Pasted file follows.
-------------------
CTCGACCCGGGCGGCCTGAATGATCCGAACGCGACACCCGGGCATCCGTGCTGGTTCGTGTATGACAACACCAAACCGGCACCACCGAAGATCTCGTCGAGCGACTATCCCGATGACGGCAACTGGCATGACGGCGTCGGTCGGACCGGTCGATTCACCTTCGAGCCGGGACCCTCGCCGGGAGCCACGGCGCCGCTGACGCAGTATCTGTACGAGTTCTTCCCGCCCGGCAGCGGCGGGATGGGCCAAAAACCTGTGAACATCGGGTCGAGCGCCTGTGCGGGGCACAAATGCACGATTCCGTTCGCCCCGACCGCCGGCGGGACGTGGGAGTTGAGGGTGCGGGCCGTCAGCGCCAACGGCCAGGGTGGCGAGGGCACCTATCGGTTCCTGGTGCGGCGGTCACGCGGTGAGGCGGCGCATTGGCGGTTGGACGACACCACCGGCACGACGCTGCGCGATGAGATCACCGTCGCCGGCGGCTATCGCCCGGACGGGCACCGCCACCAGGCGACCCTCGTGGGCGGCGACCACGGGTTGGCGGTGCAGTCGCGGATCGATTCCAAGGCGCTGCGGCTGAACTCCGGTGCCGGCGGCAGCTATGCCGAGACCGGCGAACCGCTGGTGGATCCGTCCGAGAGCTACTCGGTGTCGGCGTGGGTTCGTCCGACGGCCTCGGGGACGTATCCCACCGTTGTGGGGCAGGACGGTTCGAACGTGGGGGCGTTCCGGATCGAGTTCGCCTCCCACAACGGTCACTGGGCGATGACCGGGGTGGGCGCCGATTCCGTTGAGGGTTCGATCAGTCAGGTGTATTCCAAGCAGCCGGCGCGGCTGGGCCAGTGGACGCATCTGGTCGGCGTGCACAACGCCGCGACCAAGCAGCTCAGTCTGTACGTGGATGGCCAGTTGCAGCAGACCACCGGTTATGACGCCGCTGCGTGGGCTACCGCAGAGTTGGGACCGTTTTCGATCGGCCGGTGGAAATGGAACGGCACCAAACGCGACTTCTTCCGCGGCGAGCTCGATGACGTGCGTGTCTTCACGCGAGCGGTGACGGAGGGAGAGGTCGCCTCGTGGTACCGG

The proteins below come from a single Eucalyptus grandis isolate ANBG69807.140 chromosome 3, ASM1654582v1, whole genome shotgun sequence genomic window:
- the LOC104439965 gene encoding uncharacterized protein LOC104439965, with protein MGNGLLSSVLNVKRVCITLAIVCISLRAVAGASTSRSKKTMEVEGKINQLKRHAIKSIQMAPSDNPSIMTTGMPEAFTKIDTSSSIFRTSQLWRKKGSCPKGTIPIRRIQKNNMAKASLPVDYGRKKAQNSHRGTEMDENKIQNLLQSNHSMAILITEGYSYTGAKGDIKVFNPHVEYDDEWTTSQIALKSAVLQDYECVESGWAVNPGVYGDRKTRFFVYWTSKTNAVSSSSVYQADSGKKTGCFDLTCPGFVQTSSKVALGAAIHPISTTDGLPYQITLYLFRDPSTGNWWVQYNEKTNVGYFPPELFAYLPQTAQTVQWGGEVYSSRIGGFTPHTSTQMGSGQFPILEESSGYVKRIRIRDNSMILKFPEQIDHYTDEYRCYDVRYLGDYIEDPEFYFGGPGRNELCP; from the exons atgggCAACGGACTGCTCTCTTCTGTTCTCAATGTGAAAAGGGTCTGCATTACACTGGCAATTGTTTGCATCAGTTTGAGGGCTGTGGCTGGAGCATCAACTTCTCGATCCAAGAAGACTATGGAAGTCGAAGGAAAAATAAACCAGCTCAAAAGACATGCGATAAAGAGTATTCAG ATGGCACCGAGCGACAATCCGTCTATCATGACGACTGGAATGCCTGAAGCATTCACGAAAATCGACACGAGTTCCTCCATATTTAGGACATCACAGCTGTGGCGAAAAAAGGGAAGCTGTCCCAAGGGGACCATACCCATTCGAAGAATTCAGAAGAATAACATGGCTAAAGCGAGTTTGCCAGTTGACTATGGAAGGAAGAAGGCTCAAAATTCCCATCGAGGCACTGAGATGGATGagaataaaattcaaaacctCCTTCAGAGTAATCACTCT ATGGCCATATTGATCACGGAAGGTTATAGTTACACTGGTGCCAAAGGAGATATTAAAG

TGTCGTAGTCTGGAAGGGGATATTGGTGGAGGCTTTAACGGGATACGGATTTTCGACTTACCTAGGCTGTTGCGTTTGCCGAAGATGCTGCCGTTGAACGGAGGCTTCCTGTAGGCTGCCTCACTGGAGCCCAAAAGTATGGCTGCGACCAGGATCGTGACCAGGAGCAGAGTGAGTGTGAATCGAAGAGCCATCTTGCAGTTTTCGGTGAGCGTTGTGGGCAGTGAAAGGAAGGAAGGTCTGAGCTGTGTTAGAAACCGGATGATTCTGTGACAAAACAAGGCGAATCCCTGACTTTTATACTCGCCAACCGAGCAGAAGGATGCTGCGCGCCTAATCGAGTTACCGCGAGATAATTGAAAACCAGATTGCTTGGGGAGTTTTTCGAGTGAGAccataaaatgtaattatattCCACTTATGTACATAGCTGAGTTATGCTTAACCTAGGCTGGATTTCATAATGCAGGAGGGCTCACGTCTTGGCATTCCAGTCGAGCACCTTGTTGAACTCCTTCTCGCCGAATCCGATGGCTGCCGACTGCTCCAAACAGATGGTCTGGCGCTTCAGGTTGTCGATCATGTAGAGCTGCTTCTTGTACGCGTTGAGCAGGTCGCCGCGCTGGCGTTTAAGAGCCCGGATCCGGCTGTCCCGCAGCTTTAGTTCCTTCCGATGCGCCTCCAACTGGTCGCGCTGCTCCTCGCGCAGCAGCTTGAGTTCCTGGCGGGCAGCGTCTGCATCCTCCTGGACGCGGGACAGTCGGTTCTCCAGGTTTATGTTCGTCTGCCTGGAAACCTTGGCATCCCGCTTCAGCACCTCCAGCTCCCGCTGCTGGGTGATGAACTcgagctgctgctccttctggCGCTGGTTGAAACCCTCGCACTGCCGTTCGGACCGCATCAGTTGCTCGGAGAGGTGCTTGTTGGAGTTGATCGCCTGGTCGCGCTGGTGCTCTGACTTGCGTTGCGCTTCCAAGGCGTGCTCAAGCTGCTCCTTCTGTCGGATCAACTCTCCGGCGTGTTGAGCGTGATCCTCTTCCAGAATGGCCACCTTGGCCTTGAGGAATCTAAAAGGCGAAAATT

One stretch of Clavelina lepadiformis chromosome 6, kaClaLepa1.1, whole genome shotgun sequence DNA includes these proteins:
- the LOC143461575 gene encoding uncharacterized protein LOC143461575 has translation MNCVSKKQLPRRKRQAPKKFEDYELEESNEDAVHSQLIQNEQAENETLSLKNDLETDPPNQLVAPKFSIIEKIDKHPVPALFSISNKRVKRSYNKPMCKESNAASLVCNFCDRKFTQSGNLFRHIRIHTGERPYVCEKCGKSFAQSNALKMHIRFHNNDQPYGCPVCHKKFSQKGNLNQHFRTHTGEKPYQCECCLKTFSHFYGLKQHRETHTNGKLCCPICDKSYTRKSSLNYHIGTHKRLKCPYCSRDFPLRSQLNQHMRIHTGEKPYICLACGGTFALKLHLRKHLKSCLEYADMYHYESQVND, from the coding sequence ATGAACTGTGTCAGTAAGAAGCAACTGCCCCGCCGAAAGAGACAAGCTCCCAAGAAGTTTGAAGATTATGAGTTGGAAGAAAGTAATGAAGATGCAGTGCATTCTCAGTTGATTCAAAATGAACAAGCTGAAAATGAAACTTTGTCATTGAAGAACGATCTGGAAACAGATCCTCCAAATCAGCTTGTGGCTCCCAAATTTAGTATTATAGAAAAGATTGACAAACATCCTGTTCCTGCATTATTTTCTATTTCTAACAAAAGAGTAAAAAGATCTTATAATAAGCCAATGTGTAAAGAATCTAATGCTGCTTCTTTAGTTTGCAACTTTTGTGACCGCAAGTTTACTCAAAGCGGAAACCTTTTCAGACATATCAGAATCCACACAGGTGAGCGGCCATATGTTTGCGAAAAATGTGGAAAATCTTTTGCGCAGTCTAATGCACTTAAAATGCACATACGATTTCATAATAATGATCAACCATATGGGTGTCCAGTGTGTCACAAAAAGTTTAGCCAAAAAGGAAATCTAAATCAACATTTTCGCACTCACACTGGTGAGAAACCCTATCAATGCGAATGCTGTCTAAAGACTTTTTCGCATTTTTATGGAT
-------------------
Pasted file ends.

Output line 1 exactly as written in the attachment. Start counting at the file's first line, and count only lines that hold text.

CTCGACCCGGGCGGCCTGAATGATCCGAACGCGACACCCGGGCATCCGTGCTGGTTCGTGTATGACAACACCAAACCGGCACCACCGAAGATCTCGTCGAGCGACTATCCCGATGACGGCAACTGGCATGACGGCGTCGGTCGGACCGGTCGATTCACCTTCGAGCCGGGACCCTCGCCGGGAGCCACGGCGCCGCTGACGCAGTATCTGTACGAGTTCTTCCCGCCCGGCAGCGGCGGGATGGGCCAAAAACCTGTGAACATCGGGTCGAGCGCCTGTGCGGGGCACAAATGCACGATTCCGTTCGCCCCGACCGCCGGCGGGACGTGGGAGTTGAGGGTGCGGGCCGTCAGCGCCAACGGCCAGGGTGGCGAGGGCACCTATCGGTTCCTGGTGCGGCGGTCACGCGGTGAGGCGGCGCATTGGCGGTTGGACGACACCACCGGCACGACGCTGCGCGATGAGATCACCGTCGCCGGCGGCTATCGCCCGGACGGGCACCGCCACCAGGCGACCCTCGTGGGCGGCGACCACGGGTTGGCGGTGCAGTCGCGGATCGATTCCAAGGCGCTGCGGCTGAACTCCGGTGCCGGCGGCAGCTATGCCGAGACCGGCGAACCGCTGGTGGATCCGTCCGAGAGCTACTCGGTGTCGGCGTGGGTTCGTCCGACGGCCTCGGGGACGTATCCCACCGTTGTGGGGCAGGACGGTTCGAACGTGGGGGCGTTCCGGATCGAGTTCGCCTCCCACAACGGTCACTGGGCGATGACCGGGGTGGGCGCCGATTCCGTTGAGGGTTCGATCAGTCAGGTGTATTCCAAGCAGCCGGCGCGGCTGGGCCAGTGGACGCATCTGGTCGGCGTGCACAACGCCGCGACCAAGCAGCTCAGTCTGTACGTGGATGGCCAGTTGCAGCAGACCACCGGTTATGACGCCGCTGCGTGGGCTACCGCAGAGTTGGGACCGTTTTCGATCGGCCGGTGGAAATGGAACGGCACCAAACGCGACTTCTTCCGCGGCGAGCTCGATGACGTGCGTGTCTTCACGCGAGCGGTGACGGAGGGAGAGGTCGCCTCGTGGTACCGG